Retirees with cognitive impairment and especially dementia need help managing their money, according to a recent report published by the Center for Retirement Research at Boston College (CRR). And, “without help, they are vulnerable to financial fraud, abuse, or mismanagement,” wrote the authors of the CRR report.
One source of help, according to the report, is Social Security’s representative payee program, which allows a designated person to receive and manage a retiree’s benefit check. Unfortunately, just 9% of people over age 70 with dementia have a payee, according to the CRR report, Are Many Retirees with Dementia Lacking Help?.
And that’s a bit concerning, wrote the authors.
The good news? Most people without a representative payee do have other potential sources of help, often a family member such as a spouse or child. But they can also get help from the staff of a nursing home, or from a power of attorney they may have assigned.
“And these arrangements,” say the authors, “may be preferable to having a payee because they allow individuals to maintain some autonomy for as long as possible.”
In fact, the CRR reports notes that most elders do have help: 85% of those with mild cognitive impairment have at least one form of help and 95% of those with dementia have help.
So, what do family members need to know about managing their loved one’s money?
Don’t procrastinate. “It is important to understand long in advance what needs to be done, where everything is, and how it will be handled,” Carolyn McClanahan, the co-founder of Whealthcare Planning and the founder and director of financial planning at Life Planning Partners. she says. “Additionally, families need great communication and transparency to reduce the chance of wrongdoing, resentment, and mistakes.”
And, if a family is concerned an elder having cognitive impairment, address it early. “Get help sooner rather than later before cognitive issues make it difficult for someone to make decisions,” McClanahan says.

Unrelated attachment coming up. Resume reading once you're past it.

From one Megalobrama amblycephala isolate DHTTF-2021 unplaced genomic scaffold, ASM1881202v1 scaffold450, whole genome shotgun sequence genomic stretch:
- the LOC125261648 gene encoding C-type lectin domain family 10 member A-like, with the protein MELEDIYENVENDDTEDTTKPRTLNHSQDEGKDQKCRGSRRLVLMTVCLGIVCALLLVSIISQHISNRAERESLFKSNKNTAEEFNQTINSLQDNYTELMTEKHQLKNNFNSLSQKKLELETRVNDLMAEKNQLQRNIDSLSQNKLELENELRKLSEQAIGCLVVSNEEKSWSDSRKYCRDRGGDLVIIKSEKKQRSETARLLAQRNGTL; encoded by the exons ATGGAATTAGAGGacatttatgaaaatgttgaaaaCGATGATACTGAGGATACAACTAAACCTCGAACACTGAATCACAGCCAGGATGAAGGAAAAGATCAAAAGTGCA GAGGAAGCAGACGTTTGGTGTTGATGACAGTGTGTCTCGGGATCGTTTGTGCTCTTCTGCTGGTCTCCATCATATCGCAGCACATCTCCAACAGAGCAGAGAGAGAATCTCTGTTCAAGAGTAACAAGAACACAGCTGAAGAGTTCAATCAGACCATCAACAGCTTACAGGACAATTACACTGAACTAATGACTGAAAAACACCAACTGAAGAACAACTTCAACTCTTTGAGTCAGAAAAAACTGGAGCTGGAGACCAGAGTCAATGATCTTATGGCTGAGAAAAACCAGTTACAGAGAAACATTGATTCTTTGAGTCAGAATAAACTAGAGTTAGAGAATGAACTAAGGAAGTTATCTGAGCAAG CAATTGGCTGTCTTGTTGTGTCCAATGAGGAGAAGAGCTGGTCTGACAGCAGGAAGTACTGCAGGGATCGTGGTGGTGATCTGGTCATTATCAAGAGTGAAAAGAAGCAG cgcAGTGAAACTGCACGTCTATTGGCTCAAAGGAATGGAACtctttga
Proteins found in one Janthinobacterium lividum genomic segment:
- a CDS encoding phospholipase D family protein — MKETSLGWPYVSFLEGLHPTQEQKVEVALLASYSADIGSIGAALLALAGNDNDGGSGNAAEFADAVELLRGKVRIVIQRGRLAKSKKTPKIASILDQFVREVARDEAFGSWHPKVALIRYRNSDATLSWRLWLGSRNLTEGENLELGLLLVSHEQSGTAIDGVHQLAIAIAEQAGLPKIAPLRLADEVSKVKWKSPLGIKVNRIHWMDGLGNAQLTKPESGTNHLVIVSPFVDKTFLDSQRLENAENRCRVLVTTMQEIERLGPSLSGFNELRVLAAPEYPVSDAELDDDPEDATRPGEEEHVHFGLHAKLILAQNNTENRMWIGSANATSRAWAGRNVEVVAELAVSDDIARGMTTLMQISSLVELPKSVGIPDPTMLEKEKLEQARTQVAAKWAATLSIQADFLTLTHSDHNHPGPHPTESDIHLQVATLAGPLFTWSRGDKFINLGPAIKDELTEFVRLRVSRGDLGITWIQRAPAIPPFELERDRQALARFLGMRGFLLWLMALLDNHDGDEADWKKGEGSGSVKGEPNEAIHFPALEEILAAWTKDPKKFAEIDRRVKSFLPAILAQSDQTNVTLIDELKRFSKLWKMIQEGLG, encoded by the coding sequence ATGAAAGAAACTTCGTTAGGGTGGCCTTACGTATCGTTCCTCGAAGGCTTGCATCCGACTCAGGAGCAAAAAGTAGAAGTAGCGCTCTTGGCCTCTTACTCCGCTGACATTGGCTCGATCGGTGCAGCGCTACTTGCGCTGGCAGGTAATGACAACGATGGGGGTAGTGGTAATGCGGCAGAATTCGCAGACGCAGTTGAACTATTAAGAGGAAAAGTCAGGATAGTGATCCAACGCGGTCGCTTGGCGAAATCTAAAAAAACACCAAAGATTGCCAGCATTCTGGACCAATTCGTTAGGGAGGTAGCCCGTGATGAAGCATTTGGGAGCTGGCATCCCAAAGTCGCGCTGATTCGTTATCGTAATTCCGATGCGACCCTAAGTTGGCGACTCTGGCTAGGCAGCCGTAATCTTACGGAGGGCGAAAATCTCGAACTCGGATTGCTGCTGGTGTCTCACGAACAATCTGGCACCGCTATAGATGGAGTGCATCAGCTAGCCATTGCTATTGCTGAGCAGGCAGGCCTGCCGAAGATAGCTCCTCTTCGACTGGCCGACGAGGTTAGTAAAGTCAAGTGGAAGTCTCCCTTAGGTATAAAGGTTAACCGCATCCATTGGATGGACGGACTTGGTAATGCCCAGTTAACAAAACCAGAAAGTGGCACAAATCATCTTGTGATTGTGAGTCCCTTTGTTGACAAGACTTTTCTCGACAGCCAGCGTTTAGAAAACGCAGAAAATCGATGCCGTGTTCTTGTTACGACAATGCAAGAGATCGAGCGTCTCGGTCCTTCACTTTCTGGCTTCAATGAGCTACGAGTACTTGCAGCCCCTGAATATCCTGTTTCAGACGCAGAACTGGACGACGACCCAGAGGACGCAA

McClanahan also recommends drafting what she describes as a financial caretaker plan, a roadmap that shows how finances will be turned over to a designated caretaker.
Draft a durable power of attorney. One big part of a financial caretaker plan is a durable power of attorney, a written legal document whereby a competent adult appoints someone to act as their agent to manage their financial affairs
“We use durable powers of attorney and trusts much more than representative payees because, as the (CRR) study suggests, there’s often no need to go through the rep payee process,” says Harry Margolis, the founder and president of ElderLawAnswers. “A spouse or family member has access to the account receiving the Social Security payments and can help manage the funds.”
Seek help from community-based organizations. The problem, Margolis says, comes when there’s no one to help out. “Those with money can hire attorneys, financial planners and trustees — assuming they’re willing to spend the money,” he says. “Others may be dependent on volunteers or left vulnerable to being exploited. Some parts of the country have public guardians who can step in, but most don’t, leaving a real gap in protection.”
The CRR report notes those “without any help are more likely to be isolated from family, less educated, and non-white.”
Experts suggest contact your local senior center or council on aging if you need help managing your money.
Use Social Security’s Representative Payee Program? The Social Security Administration’s representative payment program provides financial management for the Social Security and Supplemental Security Income (SSI) payments of beneficiaries who are incapable of managing their Social Security or SSI payments.
“In the representative payee program, a retiree’s benefit is sent to another person (often a relative) who spends it on the retiree’s behalf and submits records to Social Security documenting that the expenditures were in the beneficiary’s best interest,” the authors of the CRR report wrote.
Should you use this program? As with most things in life, there are pros and cons. “The program keeps elder people out of trouble due to loss of cognitive function,” says McClanahan. “But one really needs to put the pieces in place to keep the payee from taking advantage of the elder.”
Her bottom line advice about using the representative payee program: “Be proactive about planning for this long in advance,” says McClanahan. “We recommend that elder people have multiple people looking behind them to reduce the risk of fraud and abuse.”
Robert Powell is editor of Retirement Weekly, contributes regularly to USA TODAY, The Wall Street Journal, TheStreet and MarketWatch. Got questions about money? Email Bob at firstname.lastname@example.org
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